Great Expectations, by Charles Dickens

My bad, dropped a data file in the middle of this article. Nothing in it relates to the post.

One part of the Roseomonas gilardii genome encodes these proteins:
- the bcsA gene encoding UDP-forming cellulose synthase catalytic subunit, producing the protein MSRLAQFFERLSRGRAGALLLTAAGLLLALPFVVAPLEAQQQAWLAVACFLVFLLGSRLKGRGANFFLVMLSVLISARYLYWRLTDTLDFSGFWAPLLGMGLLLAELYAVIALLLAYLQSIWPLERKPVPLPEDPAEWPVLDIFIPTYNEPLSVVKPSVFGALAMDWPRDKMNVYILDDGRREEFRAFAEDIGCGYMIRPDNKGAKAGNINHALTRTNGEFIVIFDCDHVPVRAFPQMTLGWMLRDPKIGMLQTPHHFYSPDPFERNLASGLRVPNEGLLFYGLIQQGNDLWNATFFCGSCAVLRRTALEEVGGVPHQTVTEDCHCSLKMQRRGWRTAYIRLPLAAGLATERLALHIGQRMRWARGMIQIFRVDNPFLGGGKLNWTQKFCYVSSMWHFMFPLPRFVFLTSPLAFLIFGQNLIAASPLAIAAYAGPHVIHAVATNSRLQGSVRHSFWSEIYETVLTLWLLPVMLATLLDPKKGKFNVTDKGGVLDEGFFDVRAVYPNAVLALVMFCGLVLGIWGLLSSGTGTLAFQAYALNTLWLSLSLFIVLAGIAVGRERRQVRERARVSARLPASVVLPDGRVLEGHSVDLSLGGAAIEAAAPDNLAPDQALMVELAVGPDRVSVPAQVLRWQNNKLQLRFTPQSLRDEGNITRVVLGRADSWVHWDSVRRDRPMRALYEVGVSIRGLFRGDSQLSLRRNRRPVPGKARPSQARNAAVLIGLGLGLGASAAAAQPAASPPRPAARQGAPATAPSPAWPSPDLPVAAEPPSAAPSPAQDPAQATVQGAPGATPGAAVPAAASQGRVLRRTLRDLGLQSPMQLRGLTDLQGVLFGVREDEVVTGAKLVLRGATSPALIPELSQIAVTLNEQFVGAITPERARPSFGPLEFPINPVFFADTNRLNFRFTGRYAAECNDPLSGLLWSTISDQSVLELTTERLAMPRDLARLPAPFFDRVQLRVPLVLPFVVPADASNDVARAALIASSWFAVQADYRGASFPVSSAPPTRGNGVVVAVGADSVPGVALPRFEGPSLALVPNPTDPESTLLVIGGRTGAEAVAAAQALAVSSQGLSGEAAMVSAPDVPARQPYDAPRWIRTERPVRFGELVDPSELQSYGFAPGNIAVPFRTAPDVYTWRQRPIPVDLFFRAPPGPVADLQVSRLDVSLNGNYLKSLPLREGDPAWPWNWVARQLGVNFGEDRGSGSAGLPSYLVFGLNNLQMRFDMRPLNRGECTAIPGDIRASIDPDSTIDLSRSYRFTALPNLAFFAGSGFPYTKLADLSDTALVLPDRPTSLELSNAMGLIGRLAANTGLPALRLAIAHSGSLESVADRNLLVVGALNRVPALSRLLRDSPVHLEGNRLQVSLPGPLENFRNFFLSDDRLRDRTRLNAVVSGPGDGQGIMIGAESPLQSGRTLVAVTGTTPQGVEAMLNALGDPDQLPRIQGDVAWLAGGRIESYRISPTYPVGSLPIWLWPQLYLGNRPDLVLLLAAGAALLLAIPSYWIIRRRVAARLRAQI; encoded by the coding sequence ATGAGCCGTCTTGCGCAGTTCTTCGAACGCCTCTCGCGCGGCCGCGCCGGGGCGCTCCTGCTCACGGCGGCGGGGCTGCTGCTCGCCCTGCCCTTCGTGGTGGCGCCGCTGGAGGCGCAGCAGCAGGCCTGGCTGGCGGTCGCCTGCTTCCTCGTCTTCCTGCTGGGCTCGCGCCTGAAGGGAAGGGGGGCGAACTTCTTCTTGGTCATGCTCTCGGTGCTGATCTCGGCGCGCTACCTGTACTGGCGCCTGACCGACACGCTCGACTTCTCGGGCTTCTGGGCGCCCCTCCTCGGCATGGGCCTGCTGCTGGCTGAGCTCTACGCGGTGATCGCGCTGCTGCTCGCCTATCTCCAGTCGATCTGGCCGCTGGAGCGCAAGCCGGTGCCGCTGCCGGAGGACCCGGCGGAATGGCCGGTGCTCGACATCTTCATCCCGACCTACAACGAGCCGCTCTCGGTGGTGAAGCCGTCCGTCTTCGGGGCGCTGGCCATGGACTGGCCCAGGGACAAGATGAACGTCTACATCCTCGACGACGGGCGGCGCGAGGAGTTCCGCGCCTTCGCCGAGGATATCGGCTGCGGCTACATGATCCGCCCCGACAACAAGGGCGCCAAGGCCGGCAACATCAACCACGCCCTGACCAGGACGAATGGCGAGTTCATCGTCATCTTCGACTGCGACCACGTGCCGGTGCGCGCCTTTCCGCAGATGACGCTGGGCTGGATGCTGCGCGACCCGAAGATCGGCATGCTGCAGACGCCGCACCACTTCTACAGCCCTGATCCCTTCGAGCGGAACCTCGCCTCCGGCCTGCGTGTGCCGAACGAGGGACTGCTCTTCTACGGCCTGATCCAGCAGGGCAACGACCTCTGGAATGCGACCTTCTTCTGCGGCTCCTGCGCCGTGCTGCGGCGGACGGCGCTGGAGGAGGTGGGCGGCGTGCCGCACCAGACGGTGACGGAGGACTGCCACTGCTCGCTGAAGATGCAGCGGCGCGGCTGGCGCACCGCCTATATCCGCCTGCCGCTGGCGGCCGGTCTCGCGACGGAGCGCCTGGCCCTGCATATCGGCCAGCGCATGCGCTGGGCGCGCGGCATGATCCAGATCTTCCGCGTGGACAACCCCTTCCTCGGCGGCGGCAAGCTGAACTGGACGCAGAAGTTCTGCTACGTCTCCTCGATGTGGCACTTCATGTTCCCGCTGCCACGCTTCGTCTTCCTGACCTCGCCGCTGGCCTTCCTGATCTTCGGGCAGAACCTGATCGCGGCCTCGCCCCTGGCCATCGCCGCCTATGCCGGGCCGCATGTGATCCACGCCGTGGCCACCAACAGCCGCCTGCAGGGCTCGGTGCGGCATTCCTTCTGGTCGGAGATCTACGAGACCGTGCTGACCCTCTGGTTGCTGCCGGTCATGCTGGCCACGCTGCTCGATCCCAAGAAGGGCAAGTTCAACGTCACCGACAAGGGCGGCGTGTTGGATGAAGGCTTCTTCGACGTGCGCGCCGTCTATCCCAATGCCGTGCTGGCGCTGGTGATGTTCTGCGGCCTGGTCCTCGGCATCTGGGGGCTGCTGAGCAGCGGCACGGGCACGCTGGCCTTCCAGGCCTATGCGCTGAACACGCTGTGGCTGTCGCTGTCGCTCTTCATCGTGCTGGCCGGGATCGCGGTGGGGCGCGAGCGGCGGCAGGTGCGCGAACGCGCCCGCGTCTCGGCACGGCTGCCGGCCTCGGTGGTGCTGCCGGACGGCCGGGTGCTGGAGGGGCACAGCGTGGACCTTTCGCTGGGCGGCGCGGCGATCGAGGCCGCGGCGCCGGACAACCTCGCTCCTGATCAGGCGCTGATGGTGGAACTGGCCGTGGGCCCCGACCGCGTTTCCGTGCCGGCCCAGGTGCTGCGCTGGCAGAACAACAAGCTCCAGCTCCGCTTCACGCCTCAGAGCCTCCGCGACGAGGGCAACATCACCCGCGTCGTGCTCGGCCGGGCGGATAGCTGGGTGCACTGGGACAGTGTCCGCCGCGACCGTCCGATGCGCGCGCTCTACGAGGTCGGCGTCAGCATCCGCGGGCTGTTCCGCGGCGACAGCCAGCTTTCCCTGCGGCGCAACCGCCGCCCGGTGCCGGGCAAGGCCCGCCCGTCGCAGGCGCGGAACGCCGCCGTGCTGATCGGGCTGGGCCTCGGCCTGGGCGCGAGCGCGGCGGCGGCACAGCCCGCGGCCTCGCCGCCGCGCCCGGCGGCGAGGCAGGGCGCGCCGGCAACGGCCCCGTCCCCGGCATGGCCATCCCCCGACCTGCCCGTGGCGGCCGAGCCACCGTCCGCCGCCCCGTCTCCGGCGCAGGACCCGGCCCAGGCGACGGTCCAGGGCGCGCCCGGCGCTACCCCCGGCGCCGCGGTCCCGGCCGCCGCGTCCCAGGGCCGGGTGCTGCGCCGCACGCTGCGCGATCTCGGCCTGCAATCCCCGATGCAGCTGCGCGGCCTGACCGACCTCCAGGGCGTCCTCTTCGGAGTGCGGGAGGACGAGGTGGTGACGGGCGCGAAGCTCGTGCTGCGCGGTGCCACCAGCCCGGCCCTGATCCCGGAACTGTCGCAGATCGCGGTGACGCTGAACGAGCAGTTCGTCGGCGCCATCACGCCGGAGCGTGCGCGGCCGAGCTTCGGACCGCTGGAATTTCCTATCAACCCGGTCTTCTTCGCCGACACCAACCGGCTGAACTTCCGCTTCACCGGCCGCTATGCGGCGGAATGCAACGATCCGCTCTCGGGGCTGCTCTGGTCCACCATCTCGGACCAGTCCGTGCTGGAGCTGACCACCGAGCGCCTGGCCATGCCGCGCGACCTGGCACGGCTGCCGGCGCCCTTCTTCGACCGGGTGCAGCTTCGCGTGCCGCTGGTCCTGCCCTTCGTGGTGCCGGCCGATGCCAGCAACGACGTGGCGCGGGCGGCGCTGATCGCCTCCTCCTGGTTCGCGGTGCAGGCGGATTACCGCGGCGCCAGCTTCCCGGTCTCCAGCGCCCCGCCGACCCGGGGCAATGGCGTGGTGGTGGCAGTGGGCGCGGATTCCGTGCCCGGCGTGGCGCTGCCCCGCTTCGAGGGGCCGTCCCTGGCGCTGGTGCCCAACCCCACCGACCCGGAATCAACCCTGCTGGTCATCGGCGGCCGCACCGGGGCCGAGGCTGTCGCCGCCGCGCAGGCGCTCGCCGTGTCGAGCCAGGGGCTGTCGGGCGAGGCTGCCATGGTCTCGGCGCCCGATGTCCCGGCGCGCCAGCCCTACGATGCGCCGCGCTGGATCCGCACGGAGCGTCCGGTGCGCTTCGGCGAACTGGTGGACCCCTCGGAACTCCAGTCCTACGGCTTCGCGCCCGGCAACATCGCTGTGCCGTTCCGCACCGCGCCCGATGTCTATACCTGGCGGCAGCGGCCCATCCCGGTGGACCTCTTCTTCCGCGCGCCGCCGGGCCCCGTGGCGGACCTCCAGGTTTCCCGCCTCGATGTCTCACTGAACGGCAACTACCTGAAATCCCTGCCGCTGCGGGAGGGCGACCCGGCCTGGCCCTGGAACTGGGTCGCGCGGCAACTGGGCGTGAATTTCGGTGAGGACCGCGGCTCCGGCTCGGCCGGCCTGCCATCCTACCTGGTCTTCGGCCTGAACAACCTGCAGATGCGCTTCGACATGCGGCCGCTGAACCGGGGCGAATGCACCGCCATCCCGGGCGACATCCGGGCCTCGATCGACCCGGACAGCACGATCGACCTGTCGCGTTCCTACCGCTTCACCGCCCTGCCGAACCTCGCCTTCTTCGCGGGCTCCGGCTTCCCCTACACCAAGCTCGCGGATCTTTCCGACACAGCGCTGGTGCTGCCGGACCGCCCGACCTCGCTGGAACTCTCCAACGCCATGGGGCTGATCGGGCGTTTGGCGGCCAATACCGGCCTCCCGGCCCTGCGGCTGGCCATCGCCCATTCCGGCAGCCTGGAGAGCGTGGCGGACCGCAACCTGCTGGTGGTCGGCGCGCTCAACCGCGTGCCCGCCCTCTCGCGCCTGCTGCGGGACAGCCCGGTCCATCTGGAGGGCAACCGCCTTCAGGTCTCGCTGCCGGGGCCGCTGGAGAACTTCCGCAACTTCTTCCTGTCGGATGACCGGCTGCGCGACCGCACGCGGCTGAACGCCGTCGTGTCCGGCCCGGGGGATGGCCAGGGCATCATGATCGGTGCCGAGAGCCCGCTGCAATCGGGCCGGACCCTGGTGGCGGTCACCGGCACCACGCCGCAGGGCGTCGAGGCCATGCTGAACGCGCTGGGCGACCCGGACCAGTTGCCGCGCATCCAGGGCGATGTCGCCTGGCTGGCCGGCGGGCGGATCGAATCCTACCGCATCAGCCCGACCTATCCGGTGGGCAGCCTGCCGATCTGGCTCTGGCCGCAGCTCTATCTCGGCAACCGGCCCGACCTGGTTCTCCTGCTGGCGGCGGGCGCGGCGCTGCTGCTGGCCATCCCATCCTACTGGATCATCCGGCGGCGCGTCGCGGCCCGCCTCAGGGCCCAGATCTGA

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Essay on Great Expectations (by Charles Dickens) Explore Dickens effective “language” to create “setting” and “character” in the opening chapter of Great Expectations. Dickens opens the theme of death early in the chapter. In the second paragraph he mentions the tombstones of Pips parents, “I gave Pirrip as my fathers family name on the authority of his tombstone”. This informs us that Pip experienced death at an early age. He goes on to describe the churchyard and the land around continuing the themes of death, and general negativity. Pip says that, “My most vivid and broad impression of the identity of things, seems to have been gained on a memorable raw afternoon towards evening.” The word vivid is used to create the impression that this afternoon sticks out clearly in his memory and that its in contrast to other things that have been forgotten and are less clear in his mind. His use of the phrase “impression of” and the word memorable also show that it has been impressed into in his memory - clearly something important happened. The afternoon is described as raw this suggests cold, wind, winter, bleak sore and no sun. The place Pip is in is a churchyard and Dickens goes on to describe it as bleak and overgrown with nettles. He uses negative language to create a setting of bleak and colourless place as nettles are seen as negative objects. The theme of death arises again at the end of that sentence as it finishes with the words “dead and buried”. Dickens then continues to describe the marshland outside the churchyard as dark and flat implying that it is featureless – no landmarks, bringing back the themes of colourless and negativity. He also utilises the classic sentence formation ... ... middle of paper ... ...me down, and going back to hook himself up again.” This is effective as Pip mixes up the images of the pirate and the convict in his head, and Dickens also uses personification: “as I saw the cattle lifting their heads to gaze after him, I wondered if they thought so too.” Dickens effectively uses the language to show us the idea of the convict and the pirate coming to life mixed up together terrifies Pip until: “But, now I was frightened again and ran home without stopping.” This chapter effectively sets up the events to come by introducing a sense of the colourless and bleak world that Pip inhabits and which is built on in the rest of the book. It also introduces us to the writer’s skill with language when he describes the place and characters, showing his skill at detailed descriptions and demonstrating how effectively he uses the language.

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